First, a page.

Mission:

“For the glory of God, we proclaim the Gospel of Jesus Christ and disciple the saints to live for Him.”  Their vision is, by God’s grace, “To build a community of Christ exalting, missions minded Christians, who delight in God’s commands and are passionate to influence the world for Christ and raise a righteous generation.”

Doctrinal persuasions:

“GTCC uses a revised New Hampshire Baptist Confession, of 1853 as their primary doctrinal statement. We also find the Second London Baptist Confession and the 2000 Baptist Faith and Message helpful in clarifying key doctrines of the Bible. GTCC is in friendly association with the Southern Baptist Convention.

Equipping methodology:

“At GTCC we cherish the integration of ages and generations worshiping and learning together corporately. We value the wisdom and unity that is fostered as generations minister to one another biblically. We believe that through age integration parents (especially fathers) are both equipped and empowered to disciple their children daily at home, because this is a priority of the church by teaching and by structure.”

Church government:

“GTCC is elder led.

Music:

“GTCC believes in balance regarding older hymns and newer theologically sound hymns and spiritual songs.”

Please pray for wisdom and guidance for the leadership of GTCC as this Church plant gets started.

The Sunday morning worship service is currently being held at the Old Wyoming United Methodist Church building, in Camden, Delaware, Sundays at 10:30 A.M. Morning worship service is followed by a “Shared Meal” every Sunday, which all guests are also invited to attend. They always plan for extra in case we have some visitors.

The Church is located at 107 Broad Street, Wyoming, DE 19934.

If you would like to contact Rick Hensley, please call him at 302 674 3179.

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Calvin – A Sweetener, a Cataract, Absolutely Chinese

Since today is John Calvin’s 500th Birthday, we have a wonderful opportunity to celebrate a man who reminded us of the majesty of God. Here are some striking statements various theologians have made concerning Calvin.

Cotton Mather was asked why he was reading late into the night during his later years, in contrast to his early years where he did not do it very much. He replied,

“Because I love to sweeten my mouth with a piece of Calvin before I go to sleep.” [1]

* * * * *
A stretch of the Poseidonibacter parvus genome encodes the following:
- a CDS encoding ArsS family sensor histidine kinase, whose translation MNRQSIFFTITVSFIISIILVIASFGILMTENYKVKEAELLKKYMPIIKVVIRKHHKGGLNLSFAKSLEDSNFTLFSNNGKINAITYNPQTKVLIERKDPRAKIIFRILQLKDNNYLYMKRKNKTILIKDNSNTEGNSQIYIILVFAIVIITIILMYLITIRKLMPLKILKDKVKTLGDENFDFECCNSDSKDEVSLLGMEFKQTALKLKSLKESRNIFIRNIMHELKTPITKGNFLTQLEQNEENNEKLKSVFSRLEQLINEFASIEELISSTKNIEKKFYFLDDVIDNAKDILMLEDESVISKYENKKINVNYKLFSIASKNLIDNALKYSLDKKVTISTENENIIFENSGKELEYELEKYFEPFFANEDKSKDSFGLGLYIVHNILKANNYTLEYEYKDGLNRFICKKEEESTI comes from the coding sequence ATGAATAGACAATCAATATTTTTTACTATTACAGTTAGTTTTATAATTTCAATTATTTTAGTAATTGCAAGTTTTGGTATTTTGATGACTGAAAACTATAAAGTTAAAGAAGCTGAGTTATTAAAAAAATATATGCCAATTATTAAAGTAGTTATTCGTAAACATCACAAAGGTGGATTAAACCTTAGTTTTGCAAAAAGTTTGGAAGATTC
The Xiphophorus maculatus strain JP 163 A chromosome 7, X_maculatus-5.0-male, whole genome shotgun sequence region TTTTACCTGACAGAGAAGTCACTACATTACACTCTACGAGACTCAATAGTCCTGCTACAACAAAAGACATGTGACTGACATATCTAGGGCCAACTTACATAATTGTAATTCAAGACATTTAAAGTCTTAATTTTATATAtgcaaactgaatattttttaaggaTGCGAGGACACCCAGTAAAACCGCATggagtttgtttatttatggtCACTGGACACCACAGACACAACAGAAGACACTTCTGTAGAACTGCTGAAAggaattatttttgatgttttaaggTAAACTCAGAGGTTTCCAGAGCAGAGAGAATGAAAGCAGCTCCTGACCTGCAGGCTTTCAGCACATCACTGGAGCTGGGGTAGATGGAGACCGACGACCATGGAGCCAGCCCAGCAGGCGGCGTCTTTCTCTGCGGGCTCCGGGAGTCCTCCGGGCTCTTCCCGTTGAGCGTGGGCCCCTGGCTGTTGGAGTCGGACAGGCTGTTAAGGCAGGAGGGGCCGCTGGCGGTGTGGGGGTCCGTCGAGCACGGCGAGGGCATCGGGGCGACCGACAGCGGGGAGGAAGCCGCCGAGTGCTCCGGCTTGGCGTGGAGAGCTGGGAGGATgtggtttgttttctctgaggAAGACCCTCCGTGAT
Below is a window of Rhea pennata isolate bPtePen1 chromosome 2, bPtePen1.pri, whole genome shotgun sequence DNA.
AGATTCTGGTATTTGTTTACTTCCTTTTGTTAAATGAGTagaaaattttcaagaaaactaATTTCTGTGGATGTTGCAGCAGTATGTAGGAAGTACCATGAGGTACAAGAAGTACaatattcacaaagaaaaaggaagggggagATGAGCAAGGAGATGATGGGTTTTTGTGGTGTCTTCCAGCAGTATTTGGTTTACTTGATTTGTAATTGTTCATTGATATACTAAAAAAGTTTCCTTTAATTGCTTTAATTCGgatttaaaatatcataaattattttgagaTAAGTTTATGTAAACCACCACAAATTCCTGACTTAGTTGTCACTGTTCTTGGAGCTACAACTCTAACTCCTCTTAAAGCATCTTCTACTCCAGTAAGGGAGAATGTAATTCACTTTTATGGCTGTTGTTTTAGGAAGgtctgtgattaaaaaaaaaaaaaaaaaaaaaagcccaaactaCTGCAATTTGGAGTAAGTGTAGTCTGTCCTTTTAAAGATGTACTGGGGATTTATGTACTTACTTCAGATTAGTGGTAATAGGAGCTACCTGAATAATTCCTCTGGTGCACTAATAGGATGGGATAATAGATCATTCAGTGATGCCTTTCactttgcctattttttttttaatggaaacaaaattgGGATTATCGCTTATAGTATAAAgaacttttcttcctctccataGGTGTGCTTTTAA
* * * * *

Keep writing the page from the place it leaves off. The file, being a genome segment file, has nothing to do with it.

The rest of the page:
Professor John Murray said,

“Calvin was an exegete and biblical theologian of the first rank.

“The greatest and best theologian who has most accurately apprehended the meaning of the statements of scripture – who by comparing and combining them, has most fully and correctly brought out the whole mind of God on all the topics on which the scriptures give us information – who classifies and digests the truths of Scripture in the way best fitted to commend to the apprehension and acceptance of men.

“He is always careful to take account of the unity and harmony of Scripture teaching. His expositions are not therefore afflicted with the vice of expounding particular passages without respect to the teaching of scripture elsewhere and without respect to the system of truth set forth in the Word of God.

“Upon our reading of the Institutes, we shall immediately discover the profound sense of the majesty of God, veneration for the Word of God, and the jealous care for faithful exposition and systematization which were marked features of the author…. The Instutes are infused with the warmth of godly fear.” [2]

Michael Haykin says,

“The Reformation was not merely about justification through faith alone but, more importantly, it considered “…whether sinners are wholly helpless in their sin, and whether God is to be thought of as saving them by free, unconditional, invincible grace, not only justifying them for Christ’s sake when they come to faith, but also raising them from the death of sin by His quickening Spirit in order to bring them to faith.”

Even Karl Barth who rejected the authority of Scripture and opposed the entire legacy of John Calvin acknowledged the astonishing stature and contribution of his life.

“Calvin is a cataract, a primeval forest, a demonic power, something directly down from Himalaya, absolutely Chinese, strange, mythological; I lack completely the means, the suction cups, even to assimilate this phenomenon, not to speak of presenting it adequately. What I receive is only a thin little stream and what I can then give out again is only a yet thinner extract of this little stream. I could gladly and profitably set myself down and spend all the rest of my life just with Calvin” [3]

The Protestant reformation reached far beyond the doctrine of justification by faith alone, for it opened up the discussion of biblical truth for all areas of life. We saw this with particular clarity in John Calvin’s experience in Geneva. I have just written a book on the subject, “Family Reformation – The Legacy of Sola Scriptura in Calvin’s Geneva.” The Catholic church had established practices for family life including courtship, engagement, sexual standards, marriage, and family. Calvin challenged them during the reformation and a reformation of family life was the result.


1. From, John Calvin, A heart For Devotion Doctrine and Doxology, Edited by Burk Parsons

2. John Murray, Professor Systematic Theology, Westminster Theological Seminary, Philadelphia Pa

3. Letter to Eduard Thurneysen, June 8, 1922